When the Long Island College Hospital closed in 2014 after a 16-month legal battle, Cobble Hill residents weren’t happy. When developer Fortis Property Group officially signed on to buy the former LICH compound a month later, residents weren’t happy. When Fortis revealed renderings in May for the site’s proposed residential development, residents still weren’t into it.
But now, a few of the unhappy inhabitants of Cobble Hill have created a virtual location to lobby for what they do want: NoTowersInCobbleHill.org.
A place for news updates, actionable steps, and donation collection, the “No Towers” site is just the latest in a number of online initiatives helping (and hoping) to shape Brooklyn development.
165 West 9th Street, site of a proposed homeless shelter
Coalition for Carroll Gardens
In 2013, a Carroll Gardens community group opposed the opening of a homeless shelter at 165 West 9th Street that would have housed 170 men in a building with only 10 apartments. Their website, since taken down, served as an online hub for the community, helping them to rally the support of neighbors and City Councilman Brad Lander.
The site featured writings on the potentially corrupt selection of the proposed homeless shelter operator, Aguila Inc. After the Department of Buildings conducted a series of audits on Aguila, and after countless neighborhood hearings and a vacate order, the project stalled.
Preserve Park Slope rendering showing the relative height of the proposed Methodist Hospital development
Preserve Park Slope
Last year, when Park Slope’s Methodist Hospital proposed a controversial expansion, a few residents banded together to create PreserveParkSlope.org — a site opposing a building they saw as too tall and ugly. The website proved to be a key organizing tool, showing neighborhood perspectives and images that appealed to the media, helping community activists get their message out.
The group used the site to publish their own renderings purporting to show the size of the proposed building in relation to the existing neighborhood. Because few official renderings existed, the media picked it up.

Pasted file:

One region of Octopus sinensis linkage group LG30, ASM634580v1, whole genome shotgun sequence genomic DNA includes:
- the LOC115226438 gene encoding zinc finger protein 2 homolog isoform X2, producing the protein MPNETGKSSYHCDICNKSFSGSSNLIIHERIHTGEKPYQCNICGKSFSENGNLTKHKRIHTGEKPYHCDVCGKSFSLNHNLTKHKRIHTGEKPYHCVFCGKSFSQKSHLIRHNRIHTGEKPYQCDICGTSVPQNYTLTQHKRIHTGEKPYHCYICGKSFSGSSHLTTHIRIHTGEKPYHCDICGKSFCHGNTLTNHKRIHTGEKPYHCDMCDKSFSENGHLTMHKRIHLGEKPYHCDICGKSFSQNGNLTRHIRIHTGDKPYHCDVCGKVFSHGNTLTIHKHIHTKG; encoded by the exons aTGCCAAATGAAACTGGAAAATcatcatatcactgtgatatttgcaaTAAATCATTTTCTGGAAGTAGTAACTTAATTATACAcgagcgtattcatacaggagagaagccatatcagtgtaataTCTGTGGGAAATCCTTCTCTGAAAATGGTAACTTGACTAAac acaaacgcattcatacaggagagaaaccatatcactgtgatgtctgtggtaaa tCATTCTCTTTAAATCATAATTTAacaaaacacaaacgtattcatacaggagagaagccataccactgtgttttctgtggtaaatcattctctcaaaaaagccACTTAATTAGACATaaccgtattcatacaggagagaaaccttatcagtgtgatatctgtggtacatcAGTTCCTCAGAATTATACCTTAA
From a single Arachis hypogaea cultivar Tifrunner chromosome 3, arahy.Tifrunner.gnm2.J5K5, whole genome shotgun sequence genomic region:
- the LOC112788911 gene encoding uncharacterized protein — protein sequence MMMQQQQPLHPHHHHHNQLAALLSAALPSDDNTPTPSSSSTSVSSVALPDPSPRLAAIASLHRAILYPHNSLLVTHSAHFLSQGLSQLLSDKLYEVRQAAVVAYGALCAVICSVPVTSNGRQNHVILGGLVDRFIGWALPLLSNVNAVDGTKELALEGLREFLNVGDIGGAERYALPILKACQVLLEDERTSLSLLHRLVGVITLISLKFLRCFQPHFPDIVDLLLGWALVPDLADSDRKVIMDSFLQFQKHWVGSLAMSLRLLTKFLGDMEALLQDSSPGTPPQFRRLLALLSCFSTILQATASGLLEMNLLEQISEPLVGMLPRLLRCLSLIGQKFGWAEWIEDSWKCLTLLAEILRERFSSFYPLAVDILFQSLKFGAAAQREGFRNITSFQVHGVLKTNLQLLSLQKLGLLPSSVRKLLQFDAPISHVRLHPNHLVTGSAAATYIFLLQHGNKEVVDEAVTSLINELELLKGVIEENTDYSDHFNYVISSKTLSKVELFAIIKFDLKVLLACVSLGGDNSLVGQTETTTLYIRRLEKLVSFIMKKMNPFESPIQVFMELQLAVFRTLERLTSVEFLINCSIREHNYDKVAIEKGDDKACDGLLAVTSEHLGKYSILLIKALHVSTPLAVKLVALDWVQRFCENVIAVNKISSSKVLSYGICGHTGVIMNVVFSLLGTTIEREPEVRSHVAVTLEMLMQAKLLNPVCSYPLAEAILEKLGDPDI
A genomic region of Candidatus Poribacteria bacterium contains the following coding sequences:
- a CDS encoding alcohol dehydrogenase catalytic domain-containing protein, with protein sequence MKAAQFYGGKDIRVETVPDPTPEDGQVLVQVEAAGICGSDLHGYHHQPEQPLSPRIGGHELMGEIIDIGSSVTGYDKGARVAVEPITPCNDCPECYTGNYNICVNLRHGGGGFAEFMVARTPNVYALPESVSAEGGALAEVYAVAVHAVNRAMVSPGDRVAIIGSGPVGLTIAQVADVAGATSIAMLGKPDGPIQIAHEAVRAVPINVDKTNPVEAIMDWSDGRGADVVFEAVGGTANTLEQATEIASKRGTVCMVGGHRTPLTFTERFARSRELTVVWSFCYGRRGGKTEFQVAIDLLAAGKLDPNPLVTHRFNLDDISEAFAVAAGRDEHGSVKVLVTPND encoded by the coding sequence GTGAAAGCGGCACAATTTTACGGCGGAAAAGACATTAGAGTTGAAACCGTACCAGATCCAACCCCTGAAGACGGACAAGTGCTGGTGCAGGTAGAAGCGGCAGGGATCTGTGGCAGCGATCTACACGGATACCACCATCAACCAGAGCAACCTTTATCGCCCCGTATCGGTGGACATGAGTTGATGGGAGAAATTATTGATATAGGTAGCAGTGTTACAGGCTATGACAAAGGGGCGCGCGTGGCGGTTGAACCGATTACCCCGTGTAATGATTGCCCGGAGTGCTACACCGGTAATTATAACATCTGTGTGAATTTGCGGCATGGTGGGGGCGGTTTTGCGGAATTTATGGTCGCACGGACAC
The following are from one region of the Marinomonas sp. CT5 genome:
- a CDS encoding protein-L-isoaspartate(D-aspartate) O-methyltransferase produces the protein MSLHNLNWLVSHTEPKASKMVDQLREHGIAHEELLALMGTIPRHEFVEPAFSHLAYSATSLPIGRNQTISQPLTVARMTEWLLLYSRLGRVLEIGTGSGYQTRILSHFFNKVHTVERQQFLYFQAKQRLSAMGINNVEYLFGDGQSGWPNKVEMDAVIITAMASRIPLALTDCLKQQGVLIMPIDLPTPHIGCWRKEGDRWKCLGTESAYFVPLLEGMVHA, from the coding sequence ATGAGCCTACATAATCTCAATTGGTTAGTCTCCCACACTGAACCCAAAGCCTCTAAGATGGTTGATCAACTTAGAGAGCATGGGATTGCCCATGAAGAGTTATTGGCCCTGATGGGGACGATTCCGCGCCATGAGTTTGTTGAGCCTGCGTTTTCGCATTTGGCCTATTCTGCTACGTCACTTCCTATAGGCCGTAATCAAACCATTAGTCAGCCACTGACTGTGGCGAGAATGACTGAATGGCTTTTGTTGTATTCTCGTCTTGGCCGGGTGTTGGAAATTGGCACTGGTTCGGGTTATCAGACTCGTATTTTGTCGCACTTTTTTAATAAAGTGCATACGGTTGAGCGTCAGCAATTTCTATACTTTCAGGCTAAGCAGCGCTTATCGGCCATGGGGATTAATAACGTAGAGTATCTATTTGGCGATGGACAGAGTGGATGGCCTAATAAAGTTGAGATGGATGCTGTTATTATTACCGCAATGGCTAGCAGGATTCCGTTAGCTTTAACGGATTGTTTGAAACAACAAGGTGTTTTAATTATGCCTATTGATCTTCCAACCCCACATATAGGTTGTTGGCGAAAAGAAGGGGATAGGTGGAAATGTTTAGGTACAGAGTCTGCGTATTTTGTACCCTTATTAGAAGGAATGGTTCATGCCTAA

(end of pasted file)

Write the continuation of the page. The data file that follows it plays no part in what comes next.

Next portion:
The organization filed a lawsuit challenging the allowed height of the building and eventually reached a settlement with the hospital to reduce the building’s size.
1Hotel (aka Pierhouse) in February 2015
Save the View Now
Last year, when the 1Hotel and Pierhouse condos rose higher than agreements had allowed in Brooklyn Bridge Park, Brownstoner broke the story. And a group of concerned citizens created the website Save the View Now to challenge the buildings’ view-blocking height. The site was a crucial tool to raise awareness of the controversy, as well as generate petition signatures and donations to a legal fund.
Barely a month after going live, the organization helped to prompt a partial stop-work order at the site, and their legal team took Brooklyn Bridge Park and developer Toll Brothers to court. In June, a judge ruled that the height of the buildings did break height agreements, but wasn’t breaking any laws.
280 Cadman Plaza West
Community groups aren’t the only ones to use the power of an online platform to shape the story of a development. In June, Hudson Companies — the developer behind the proposed condo tower on the site of the current Brooklyn Heights library branch — created their own site to share information and images about the project.
The controversial proposal includes replacing the existing library to build a 36-story apartment building with a new library and retail space at the base. In spite of some vocal opposition from the audience, Community Board 2 approved the proposal last week with the addition of a few amendments. A hearing to discuss the plan with Brooklyn Borough President Eric Adams is scheduled for August 18.
The Cobble Hill LICH site, near the proposed towers. Photo by SUNY Downstate Medical Center
Websites aren’t new. But they’re becoming a particularly effective tool for communities and companies to increase influence over the narrative of development. Preserve Park Slope was able to get a number of concessions, and the Carroll Gardens homeless shelter received enough attention and intervention that it didn’t open. Save the View Now didn’t succeed in reducing the building’s height, but they have inspired a broader conversation about preserving city views. Hudson Companies’ plans for the library condo are still moving forward.
Having a website might or might not have been the definitive factor in each of these cases, but from Brownstoner’s perspective, such sites are now a crucial — and we think effective — tool in the public relations arsenal.
For more information:
Park Slope Methodist Hospital Coverage [Brownstoner]
Long Island College Hospital Coverage [Brownstoner]
Carroll Gardens Homeless Shelter Coverage [Brownstoner]
Brooklyn Heights Library Coverage [Brownstoner]